When Arthur Bird Griffin was born on November 1, 1888, in Backwell, Somerset, England, his father, John Griffin (1860-1937), was 28 and his mother, Sarah Jane (née Goodland) (1857-1931), was 31. Arthur had three brothers and one sister.
Arthur was by all accounts a very gentle man. He was an artist who dabbled in many mediums including pencil, paint, wood and even fabric. His descendants have evidence of his works proudly displayed in their homes. Arthur’s skill with fabrics was evident in his choice of profession. He was employed as a weaver.
At some point prior to or around 1907, Arthur emigrated from England to Hamilton, Ontario, Canada. His name appears on the Nominal Rolls for the 91st Regiment, Argyll and Sutherland in Hamilton, Ontario for that year. He is listed as a private in 1907 and Corporal by 1910. According to the Argyll and Sutherland Highlanders’ Museum:
The Argyll and Sutherland Highlanders of Canada (Princess Louise’s), is a Highland infantry unit of the Canadian Forces Army Reserve. The infantry is the main fighting branch of the Canadian Forces, and is the backbone of the army.
The Regiment was gazetted in 1903 as the 91st Regiment Canadian Highlanders.
I haven’t been able to locate Arthur on the 1911 Canadian Census, but I believe he was still living in Hamilton at the time.
On April 7, 1914, Arthur and his brother, Charles disembarked the S.S. Arabic, which travelled from Liverpool to Boston, Massachusetts, USA. His final destination was Hamilton, Ontario. Although no earlier record has been uncovered, this record indicates that Arthur was living in Hamilton prior to this trip, and had already met his future wife. His stated intention on the documentation is to visit with Samuel Moore, his future father-in-law, at 463 John Street in Hamilton, Ontario (the house is no longer there).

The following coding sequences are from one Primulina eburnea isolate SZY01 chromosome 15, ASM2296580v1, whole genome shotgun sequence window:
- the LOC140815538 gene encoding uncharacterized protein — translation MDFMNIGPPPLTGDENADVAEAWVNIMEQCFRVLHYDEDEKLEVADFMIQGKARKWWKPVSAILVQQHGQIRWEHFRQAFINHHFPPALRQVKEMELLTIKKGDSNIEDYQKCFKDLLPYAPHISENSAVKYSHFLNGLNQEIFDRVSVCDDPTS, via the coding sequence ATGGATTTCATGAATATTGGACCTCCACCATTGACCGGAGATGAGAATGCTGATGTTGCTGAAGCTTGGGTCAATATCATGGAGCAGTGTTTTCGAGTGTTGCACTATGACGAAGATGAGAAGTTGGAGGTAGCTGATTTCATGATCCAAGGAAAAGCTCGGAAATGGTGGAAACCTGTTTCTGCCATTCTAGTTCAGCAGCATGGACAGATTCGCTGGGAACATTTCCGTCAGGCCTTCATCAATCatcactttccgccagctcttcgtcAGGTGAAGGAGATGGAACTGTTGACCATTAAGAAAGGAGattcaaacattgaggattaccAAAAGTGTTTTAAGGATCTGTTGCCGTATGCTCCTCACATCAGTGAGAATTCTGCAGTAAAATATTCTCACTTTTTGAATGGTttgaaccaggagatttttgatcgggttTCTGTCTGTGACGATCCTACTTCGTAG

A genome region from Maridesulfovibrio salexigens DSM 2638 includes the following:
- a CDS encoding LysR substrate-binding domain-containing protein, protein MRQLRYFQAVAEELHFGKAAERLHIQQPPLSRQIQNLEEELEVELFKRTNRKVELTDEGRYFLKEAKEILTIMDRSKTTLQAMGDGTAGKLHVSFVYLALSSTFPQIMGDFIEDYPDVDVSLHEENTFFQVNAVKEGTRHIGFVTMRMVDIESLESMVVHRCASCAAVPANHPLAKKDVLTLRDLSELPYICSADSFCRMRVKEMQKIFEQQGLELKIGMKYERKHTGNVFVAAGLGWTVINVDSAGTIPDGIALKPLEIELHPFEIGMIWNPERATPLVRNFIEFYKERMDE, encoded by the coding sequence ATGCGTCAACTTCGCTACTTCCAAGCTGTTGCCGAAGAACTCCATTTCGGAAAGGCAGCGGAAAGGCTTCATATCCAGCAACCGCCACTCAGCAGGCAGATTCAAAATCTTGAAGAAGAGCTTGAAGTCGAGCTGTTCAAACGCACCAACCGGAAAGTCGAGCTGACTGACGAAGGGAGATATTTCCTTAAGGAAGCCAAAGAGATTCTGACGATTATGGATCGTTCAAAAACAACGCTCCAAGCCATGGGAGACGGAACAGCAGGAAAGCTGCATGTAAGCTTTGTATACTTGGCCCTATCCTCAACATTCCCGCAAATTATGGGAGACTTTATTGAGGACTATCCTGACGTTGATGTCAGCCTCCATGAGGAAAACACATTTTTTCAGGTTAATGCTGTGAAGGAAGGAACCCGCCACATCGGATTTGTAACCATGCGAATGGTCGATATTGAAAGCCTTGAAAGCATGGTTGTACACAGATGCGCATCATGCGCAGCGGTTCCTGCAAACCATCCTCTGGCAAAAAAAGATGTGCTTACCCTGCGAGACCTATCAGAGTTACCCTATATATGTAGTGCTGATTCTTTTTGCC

The S.S. Arabic was a member of the White Star line (made infamous for another of its ships, which you might know under the name of “Titanic”).
Arthur enlisted on August 31, 1915, just a month after the beginning of World War I. His enlistment paperwork suggests that he had five years of military service, three years with the Highlanders and two years prior to that with the 2nd Canadian Dragoons. His occupation on the enlistment form is a “weaver.” Arthur enlisted at the John W. Foote Armouries at 200 James Street North in Hamilton, where the Argyll and Sutherland regiment was based. During the First World War, the regiment acted as a training unit providing 145 officers and 5,207 other ranks for service in the numbered battalions of the Canadian Expeditionary Force.
Just a week after enlisting, Arthur married Lily Moore on September 8, 1915, at St. Luke’s Church in Hamilton, Ontario. The wedding was witnessed by Lily’s sister Dora and her husband Albert Hulme. Arthur’s occupation is already listed as “soldier.” Lily’s name is corrected on the certificate: her name was always Lily, and not Lillian (as it appears the chaplain assumed).